Mnangagwa blasts US for interfering with Zimbabwe’s relations with China
President Emmerson Mnangagwa has warned the United States government against interfering with Zimbabwe’s bilateral relations with China.
Writing in his weekly column in the Sunday Mail, Mnangagwa slammed the incoming ambassador to Zimbabwe, Ms Pamela Tremont for telling the US senate that she hoped to challenge Chinese activities in Zimbabwe.
Mnangagwa also warned that the US “Countering Malign Russian Activities in Africa Act” is seeking to give the western country too much power over the African continent.
“Our recent African Union Summit held in Addis Ababa, Ethiopia, addressed this dangerous turn in global affairs, including the ensuing conflict in Eastern Europe, which increasingly threatens global peace and security.
“The Summit also discussed United States of America’s gross attempts to control our continent through extraterritorial legislation.
“The US ‘Countering Malign Russian Activities in Africa Act’ seeks to empower America to employ intrusive and coercive diplomacy and policing in Africa and, worst of all, to allow it to ‘monitor natural resources and extractive industries’ on our continent. This is unprecedented,” Mnangagwa wrote.
The President cited the Zimbabwe Democracy and Economic Recovery Acts (ZIDERA) as an example of the US’s illegal interference with small states.
“Zimbabwe is already a victim of such illegal, extra-territorial legislation in the form of ZIDERA which, with hindsight, is now turning out to be a foretaste for the whole African continent.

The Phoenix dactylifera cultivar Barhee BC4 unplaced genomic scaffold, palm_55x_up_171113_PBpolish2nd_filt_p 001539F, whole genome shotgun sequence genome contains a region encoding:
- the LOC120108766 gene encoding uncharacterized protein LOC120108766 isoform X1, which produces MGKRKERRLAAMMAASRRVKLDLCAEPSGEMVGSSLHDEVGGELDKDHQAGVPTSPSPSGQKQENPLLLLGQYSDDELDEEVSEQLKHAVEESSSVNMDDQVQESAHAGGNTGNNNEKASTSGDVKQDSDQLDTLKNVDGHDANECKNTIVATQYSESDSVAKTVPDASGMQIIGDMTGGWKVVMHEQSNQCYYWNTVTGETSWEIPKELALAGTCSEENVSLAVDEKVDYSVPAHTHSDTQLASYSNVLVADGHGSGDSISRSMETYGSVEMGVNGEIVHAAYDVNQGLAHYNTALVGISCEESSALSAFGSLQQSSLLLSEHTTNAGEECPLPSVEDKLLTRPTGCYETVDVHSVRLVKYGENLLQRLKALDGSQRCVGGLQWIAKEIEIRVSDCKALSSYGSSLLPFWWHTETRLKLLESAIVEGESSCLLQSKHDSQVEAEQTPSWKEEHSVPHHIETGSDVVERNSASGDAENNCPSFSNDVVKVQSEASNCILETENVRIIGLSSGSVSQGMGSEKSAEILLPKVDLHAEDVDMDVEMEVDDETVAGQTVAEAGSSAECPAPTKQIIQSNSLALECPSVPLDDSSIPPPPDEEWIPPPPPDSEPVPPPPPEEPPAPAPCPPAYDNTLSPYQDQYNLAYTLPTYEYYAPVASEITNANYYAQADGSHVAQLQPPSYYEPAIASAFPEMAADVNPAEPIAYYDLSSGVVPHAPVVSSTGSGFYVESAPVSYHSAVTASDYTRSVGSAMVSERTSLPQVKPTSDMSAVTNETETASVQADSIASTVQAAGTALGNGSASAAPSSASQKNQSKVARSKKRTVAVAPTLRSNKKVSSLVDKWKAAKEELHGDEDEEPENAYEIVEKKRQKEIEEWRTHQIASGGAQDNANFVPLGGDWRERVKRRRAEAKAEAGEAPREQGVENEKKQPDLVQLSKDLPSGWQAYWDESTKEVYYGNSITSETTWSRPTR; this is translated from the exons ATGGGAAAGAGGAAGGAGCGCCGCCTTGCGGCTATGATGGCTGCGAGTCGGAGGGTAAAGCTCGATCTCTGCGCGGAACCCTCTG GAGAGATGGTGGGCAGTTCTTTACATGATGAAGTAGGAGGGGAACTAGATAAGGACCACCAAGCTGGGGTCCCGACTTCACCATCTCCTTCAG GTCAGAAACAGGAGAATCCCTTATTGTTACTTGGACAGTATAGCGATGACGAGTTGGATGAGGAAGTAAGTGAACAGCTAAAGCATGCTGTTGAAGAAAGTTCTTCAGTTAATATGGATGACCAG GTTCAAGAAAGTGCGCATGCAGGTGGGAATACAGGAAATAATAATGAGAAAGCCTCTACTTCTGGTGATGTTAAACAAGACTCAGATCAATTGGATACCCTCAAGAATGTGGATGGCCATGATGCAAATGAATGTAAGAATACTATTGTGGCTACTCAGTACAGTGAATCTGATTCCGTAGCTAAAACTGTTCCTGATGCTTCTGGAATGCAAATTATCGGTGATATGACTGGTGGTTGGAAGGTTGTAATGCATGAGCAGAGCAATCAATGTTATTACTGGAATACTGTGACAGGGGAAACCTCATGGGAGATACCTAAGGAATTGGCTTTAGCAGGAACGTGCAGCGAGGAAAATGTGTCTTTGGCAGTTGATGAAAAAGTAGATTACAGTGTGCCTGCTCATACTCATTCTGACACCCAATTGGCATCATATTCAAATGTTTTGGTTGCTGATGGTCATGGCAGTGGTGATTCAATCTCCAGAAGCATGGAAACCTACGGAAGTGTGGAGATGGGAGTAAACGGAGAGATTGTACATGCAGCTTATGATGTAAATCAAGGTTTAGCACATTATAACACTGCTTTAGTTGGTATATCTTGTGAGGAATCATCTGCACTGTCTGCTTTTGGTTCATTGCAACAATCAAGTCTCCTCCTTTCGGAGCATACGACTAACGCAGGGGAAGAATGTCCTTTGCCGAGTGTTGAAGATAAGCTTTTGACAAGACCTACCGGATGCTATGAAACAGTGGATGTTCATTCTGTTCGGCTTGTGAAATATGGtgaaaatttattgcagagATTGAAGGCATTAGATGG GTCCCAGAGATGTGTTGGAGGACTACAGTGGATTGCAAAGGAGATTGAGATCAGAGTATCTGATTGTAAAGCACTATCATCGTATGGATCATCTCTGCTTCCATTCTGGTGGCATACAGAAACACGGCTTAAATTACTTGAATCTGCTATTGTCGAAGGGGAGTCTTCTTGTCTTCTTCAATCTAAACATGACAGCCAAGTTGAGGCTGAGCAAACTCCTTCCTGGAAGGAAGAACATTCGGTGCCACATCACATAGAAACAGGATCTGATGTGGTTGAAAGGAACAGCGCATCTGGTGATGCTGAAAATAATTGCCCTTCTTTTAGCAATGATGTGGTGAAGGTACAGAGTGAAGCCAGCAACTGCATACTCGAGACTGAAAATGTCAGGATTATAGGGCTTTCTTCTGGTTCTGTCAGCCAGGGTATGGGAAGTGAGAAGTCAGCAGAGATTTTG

“US containment policy in our country seems to go beyond ourselves and the Russian Federation only; it extends to People’s Republic of China as well. Recently, we saw American senators quizzing their incoming ambassador to Zimbabwe, Ms Pamela Tremont, on how she hopes to challenge Chinese activities in Zimbabwe! We do not think this is prudent way to handle our bilateral relations.
“Against such threats, it is vitally important that Zimbabwe evolves quickly by securing herself and her interests in this fast-changing, often hostile, global order. New alliances are forming; old rules are being re-written or being replaced entirely by new ones, which are not always just and fair, especially to small, vulnerable states endowed with rich resources. We have to be prepared, lest we are left behind, or simply get overrun in the emerging struggles and often hostile alliances.”
Added Mnangagwa: “To secure our interests, we must deepen and broaden our global diplomatic footprint, starting here on our African continent. We should never forget that throughout our struggles as a people, both before and after our Independence, Africa has always been our strongest defence, and remains our home. I am happy that the sister Federal Republic of Ethiopia is preparing to reopen her Chancery in our country, after closing a few years back when that sister country was going through challenges.
“Ethiopia is important to Zimbabwe and to Africa as a whole; we celebrate the return of peace in that key African country, which historically symbolises Africa’s Independence and our continental unity. The Organisation of African Unity (OAU), now African Union, AU, was launched in the Ethiopian capital, Addis Ababa, back in 1963.
“Since then, it has remained the seat of our continental body, the AU. For Zimbabwe, Ethiopia was a staunch ally which supported our Liberation Struggle. After Independence Ethiopia helped us rebuild and Africanise our aviation sector, including the training of our Air Zimbabwe pilots.”
The Chinese embassy in Harare on Sunday also issued a statement responding to Tremont’s comments.
“The US senators and government officials wantonly discussed Zimbabwe’s internal affairs and even smeared China-Zimbabwe cooperation. I want to challenge them, ‘Who gives them the right to point fingers at other countries’ diplomatic relations?’ The US’ old habit never changes’,” the Chinese said.